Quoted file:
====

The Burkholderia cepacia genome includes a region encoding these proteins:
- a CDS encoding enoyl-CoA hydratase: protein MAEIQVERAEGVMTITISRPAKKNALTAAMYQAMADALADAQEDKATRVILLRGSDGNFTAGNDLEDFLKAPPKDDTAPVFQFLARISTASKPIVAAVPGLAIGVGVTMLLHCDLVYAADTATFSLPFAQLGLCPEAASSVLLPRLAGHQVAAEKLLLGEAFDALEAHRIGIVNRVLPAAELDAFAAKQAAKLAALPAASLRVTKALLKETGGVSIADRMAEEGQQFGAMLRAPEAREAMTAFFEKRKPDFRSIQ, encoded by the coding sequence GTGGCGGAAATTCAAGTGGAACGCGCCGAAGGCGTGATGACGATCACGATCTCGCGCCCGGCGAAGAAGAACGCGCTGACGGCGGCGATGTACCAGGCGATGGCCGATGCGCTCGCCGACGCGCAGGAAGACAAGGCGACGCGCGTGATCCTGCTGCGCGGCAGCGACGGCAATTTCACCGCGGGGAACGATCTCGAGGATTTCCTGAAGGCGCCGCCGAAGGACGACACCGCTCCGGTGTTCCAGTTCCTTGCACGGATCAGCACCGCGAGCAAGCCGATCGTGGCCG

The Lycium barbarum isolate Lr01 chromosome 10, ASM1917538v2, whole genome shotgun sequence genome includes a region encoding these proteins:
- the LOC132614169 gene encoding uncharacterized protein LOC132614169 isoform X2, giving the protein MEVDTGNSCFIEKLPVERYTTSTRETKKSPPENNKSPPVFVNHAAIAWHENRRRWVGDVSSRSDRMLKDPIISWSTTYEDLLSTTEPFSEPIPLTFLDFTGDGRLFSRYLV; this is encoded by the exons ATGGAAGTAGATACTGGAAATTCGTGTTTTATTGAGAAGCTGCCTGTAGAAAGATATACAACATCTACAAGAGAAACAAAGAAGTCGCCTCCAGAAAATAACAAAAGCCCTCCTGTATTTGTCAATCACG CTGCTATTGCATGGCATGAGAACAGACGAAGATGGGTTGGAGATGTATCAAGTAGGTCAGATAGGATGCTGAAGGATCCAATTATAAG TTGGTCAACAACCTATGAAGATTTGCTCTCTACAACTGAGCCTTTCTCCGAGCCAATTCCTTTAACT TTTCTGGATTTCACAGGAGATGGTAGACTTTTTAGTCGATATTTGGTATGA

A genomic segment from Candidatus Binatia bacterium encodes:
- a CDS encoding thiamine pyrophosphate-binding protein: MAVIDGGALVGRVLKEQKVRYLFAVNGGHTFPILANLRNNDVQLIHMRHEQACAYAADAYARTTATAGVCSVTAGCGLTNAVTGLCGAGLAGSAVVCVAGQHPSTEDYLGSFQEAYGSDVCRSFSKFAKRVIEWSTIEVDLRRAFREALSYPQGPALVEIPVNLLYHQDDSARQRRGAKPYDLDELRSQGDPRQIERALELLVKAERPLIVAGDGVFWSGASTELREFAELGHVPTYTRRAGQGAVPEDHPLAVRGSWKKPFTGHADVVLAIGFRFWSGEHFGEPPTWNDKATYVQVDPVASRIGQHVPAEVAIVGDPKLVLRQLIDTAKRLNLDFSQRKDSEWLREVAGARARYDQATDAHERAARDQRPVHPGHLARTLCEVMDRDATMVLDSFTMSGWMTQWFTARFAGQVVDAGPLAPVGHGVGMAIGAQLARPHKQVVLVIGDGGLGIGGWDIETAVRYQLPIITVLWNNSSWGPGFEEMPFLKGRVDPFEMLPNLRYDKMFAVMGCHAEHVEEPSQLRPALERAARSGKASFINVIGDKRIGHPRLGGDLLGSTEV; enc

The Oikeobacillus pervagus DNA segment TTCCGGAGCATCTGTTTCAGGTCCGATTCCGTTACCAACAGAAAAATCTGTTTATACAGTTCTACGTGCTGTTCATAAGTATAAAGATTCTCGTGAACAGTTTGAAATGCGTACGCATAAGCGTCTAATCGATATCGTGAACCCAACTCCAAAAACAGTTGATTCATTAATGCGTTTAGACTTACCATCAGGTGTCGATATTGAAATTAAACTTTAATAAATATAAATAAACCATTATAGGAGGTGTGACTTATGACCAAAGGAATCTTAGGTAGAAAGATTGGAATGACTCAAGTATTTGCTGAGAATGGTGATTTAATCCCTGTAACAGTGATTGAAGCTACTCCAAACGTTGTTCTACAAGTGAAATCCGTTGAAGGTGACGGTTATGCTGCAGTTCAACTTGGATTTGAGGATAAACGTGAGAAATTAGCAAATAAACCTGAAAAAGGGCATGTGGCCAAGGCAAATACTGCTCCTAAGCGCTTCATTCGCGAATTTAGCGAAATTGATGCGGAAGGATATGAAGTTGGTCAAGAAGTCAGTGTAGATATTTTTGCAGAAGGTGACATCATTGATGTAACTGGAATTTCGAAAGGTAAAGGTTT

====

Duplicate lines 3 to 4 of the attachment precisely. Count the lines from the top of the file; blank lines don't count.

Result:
The Lycium barbarum isolate Lr01 chromosome 10, ASM1917538v2, whole genome shotgun sequence genome includes a region encoding these proteins:
- the LOC132614169 gene encoding uncharacterized protein LOC132614169 isoform X2, giving the protein MEVDTGNSCFIEKLPVERYTTSTRETKKSPPENNKSPPVFVNHAAIAWHENRRRWVGDVSSRSDRMLKDPIISWSTTYEDLLSTTEPFSEPIPLTFLDFTGDGRLFSRYLV; this is encoded by the exons ATGGAAGTAGATACTGGAAATTCGTGTTTTATTGAGAAGCTGCCTGTAGAAAGATATACAACATCTACAAGAGAAACAAAGAAGTCGCCTCCAGAAAATAACAAAAGCCCTCCTGTATTTGTCAATCACG CTGCTATTGCATGGCATGAGAACAGACGAAGATGGGTTGGAGATGTATCAAGTAGGTCAGATAGGATGCTGAAGGATCCAATTATAAG TTGGTCAACAACCTATGAAGATTTGCTCTCTACAACTGAGCCTTTCTCCGAGCCAATTCCTTTAACT TTTCTGGATTTCACAGGAGATGGTAGACTTTTTAGTCGATATTTGGTATGA